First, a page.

MSC Zoe
Photo: Coast Guard Netherlands

Local authorities and residents in The Netherlands remain to be put at ease by Mediterranean Shipping Company’s (MSC) promise to pay for the clean-up on Dutch island and mainland coasts affected after 281 containers fell off the MSC Zoe.

There have also been questions about the stowage plan of the 23,000 teu containership – in particular, the lashing of rows seven, eight and nine, from where the boxes fell overboard.

Photo: Coast Guard Netherlands

The former managing director of salvage company Smit, Tak Klaas Reinigert, now resident on Schiermonnikoog, one of the islands affected by spills of styrene and other particles, told The Loadstar that, while the north-west force nine wind in the area may have been a hazard for small coasters,it should not have been a problem for a vessel as large as the MSC Zoe.

He also suggested the speed of the MSC Zoe when the incident occurred needed to be investigated, as well as the lashing of containers on top of the vessel. These fell off the midship, which he said was “odd”.

Photo: Coast Guard Netherlands

Meanwhile, Dr Bart Kuipers, port economist at Erasmus University, Rotterdam, said more thorough research needed to be carried out into the possible hazards involved in deploying ultra-large container vessels (ULCVs).

Dutch Coast Guard pictures show the containers which landed in the sea had not been not secured by lashing rods.

Niek Stam, an official at the FNV trade union, said it was hard to secure containers in rows seven, eight and nine in such way.

“Vessels can be loaded according to an automated loading scheme. Only the top rows are manually loaded.  As a rule, lashing is done by well-trained men, but not in every port,” he added.

In the case of the MSC Zoe, the last port of call prior to its arrival at Bremerhaven was Sines, in Portugal, and Mr Stam questioned whether the containers that went overboard had been loaded there.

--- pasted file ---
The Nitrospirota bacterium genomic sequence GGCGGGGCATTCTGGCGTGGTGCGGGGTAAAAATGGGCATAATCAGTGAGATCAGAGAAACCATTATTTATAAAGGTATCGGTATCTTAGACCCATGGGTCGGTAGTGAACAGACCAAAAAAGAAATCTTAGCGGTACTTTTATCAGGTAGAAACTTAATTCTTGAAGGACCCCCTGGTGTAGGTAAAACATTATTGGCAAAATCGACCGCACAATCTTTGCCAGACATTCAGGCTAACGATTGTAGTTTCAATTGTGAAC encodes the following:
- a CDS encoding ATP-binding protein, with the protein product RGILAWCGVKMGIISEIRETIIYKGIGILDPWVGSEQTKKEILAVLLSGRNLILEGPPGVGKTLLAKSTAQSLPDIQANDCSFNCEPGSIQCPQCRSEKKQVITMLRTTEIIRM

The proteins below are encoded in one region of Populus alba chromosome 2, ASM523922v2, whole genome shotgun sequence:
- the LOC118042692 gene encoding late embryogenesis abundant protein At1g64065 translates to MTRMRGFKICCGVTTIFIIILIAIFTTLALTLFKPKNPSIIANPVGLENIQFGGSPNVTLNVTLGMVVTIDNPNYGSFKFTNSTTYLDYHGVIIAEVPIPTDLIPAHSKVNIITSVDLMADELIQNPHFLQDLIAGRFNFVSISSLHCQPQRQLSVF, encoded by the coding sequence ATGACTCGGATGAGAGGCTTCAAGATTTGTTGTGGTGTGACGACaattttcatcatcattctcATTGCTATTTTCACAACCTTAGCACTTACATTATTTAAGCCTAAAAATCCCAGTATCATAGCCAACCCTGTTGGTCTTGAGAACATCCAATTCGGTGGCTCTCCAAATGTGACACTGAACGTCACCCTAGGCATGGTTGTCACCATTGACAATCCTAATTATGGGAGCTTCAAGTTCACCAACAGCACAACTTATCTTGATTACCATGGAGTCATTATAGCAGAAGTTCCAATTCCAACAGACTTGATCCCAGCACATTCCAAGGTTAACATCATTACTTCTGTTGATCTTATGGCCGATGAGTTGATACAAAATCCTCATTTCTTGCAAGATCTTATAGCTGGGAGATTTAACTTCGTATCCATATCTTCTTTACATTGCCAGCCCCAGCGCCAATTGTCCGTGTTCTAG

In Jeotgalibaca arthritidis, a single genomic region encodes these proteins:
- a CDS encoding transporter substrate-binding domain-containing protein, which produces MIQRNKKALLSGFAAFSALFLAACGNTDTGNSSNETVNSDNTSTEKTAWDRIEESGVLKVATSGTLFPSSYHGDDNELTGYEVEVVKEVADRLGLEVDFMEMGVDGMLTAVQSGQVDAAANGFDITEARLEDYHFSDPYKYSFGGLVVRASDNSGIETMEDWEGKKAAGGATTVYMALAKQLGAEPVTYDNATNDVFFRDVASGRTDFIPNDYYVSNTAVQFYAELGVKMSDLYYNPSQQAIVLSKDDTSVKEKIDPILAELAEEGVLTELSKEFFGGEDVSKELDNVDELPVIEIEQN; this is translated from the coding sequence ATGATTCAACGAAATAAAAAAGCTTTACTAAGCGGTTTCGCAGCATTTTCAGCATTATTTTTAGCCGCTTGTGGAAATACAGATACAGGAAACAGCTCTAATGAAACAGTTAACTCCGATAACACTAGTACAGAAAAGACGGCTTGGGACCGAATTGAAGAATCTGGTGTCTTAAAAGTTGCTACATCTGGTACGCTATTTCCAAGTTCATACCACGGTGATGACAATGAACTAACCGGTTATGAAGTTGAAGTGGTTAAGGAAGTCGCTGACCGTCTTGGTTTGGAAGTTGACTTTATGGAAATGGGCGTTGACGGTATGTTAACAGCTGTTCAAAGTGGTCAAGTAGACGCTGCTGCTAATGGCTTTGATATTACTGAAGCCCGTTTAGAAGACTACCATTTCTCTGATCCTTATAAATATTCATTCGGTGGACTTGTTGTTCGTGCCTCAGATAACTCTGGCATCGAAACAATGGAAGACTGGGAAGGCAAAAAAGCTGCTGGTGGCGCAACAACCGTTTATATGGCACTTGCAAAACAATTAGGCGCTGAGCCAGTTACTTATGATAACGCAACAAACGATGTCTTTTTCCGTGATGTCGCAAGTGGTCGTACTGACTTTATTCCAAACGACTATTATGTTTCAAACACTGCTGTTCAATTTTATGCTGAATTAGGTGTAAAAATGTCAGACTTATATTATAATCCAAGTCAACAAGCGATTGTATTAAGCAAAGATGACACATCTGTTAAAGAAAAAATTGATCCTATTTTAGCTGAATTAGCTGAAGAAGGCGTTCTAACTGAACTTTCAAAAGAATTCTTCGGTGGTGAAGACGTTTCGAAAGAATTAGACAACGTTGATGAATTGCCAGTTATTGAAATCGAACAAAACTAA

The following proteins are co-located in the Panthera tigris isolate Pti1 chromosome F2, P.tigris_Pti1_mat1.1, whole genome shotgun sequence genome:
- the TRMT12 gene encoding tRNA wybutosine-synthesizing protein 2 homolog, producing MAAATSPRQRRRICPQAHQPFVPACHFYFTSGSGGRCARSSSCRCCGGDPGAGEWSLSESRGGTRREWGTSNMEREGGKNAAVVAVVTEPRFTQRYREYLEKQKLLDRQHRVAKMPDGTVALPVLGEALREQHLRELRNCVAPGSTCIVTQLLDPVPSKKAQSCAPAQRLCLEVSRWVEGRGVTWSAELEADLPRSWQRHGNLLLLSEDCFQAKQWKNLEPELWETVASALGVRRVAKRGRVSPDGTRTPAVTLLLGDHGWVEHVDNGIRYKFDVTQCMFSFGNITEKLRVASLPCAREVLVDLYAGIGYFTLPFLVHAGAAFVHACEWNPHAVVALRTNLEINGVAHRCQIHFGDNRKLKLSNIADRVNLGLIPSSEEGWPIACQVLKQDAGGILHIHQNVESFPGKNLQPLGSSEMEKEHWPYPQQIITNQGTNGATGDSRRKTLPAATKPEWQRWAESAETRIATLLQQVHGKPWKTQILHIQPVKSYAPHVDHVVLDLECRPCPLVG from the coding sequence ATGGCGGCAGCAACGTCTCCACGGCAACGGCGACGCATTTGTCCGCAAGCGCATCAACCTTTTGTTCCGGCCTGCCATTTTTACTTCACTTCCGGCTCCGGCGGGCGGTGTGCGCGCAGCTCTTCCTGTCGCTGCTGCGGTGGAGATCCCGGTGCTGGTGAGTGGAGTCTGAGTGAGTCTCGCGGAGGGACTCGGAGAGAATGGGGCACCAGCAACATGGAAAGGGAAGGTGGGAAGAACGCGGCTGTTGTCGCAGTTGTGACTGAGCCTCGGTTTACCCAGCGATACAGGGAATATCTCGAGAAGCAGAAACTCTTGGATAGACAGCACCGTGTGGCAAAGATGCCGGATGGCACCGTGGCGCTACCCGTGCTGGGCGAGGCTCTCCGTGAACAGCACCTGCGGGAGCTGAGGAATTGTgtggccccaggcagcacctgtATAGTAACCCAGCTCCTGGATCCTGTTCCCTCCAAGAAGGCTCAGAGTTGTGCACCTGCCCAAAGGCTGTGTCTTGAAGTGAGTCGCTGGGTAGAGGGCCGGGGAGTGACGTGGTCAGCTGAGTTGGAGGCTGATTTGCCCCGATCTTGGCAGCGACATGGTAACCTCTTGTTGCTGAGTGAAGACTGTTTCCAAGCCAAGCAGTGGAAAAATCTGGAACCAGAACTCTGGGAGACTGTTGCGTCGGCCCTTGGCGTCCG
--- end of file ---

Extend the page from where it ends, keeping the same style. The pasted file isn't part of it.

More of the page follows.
“Nobody talks about the origin of those,” he told The Loadstar.

COMMENTS 2


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  • Ingvar Bergman

    January 09, 2019 at 4:15 pm

    MSC Zoe incident. The lashing bridges end 5-6 boxes high leaving 7-10 unsupported and probably lashed with wire and shroud only, In some ports unions prohibit crew to work with lashing and is carried out by stevedores to mixed quality. To send crew 20-25 meters above deck to tighten poor lashings in bad weather is something you don’t do.. Why not let the lashing bridges cover 10 high? Is it because the considerable weight of these offset several hundred tons of paying cargo ? Is it time for authorities to amend rules on how to secure cargo in mega-ships ? Fallen boxes are on the rise and soon insurance underwriters will react and reintroduce premium for cargo stowed on deck. That doesn’t cure the problem but maybe increase the awareness of cargo on deck also in the larger ships. In severe weather they do pitch as well and everything shaking and rattling and after 24 hours I can imagine stevedorers lashing work with wire and screw may turn loose and nobody dare to stay on deck – and shouldn’t !

    Reply
    • robert

      January 10, 2019 at 9:24 pm

      I cannot believe some of the things I read in these articles regarding lashing and stevedores.

      Very easy to blame the stevedores in these situations right?

      The first thing to know is that when a third party lashes the vessel it is the crews responsability to sign off on the lashing and to make sure that all lashing rods and turnbuckles are tightened by the lashing men.

      Why are they mentioning rows 7..8..and 9….surely it is known that these are no correlated rows?

      Also isnt it a conincidence that the containers fell off varios bays and not just one?

      In my opinion this is not a lashing issue…. poor cargo planning or navigation.

      It is vitually impossible that a vessel of this dimension could leave port without the lashing work up to date.

      Reply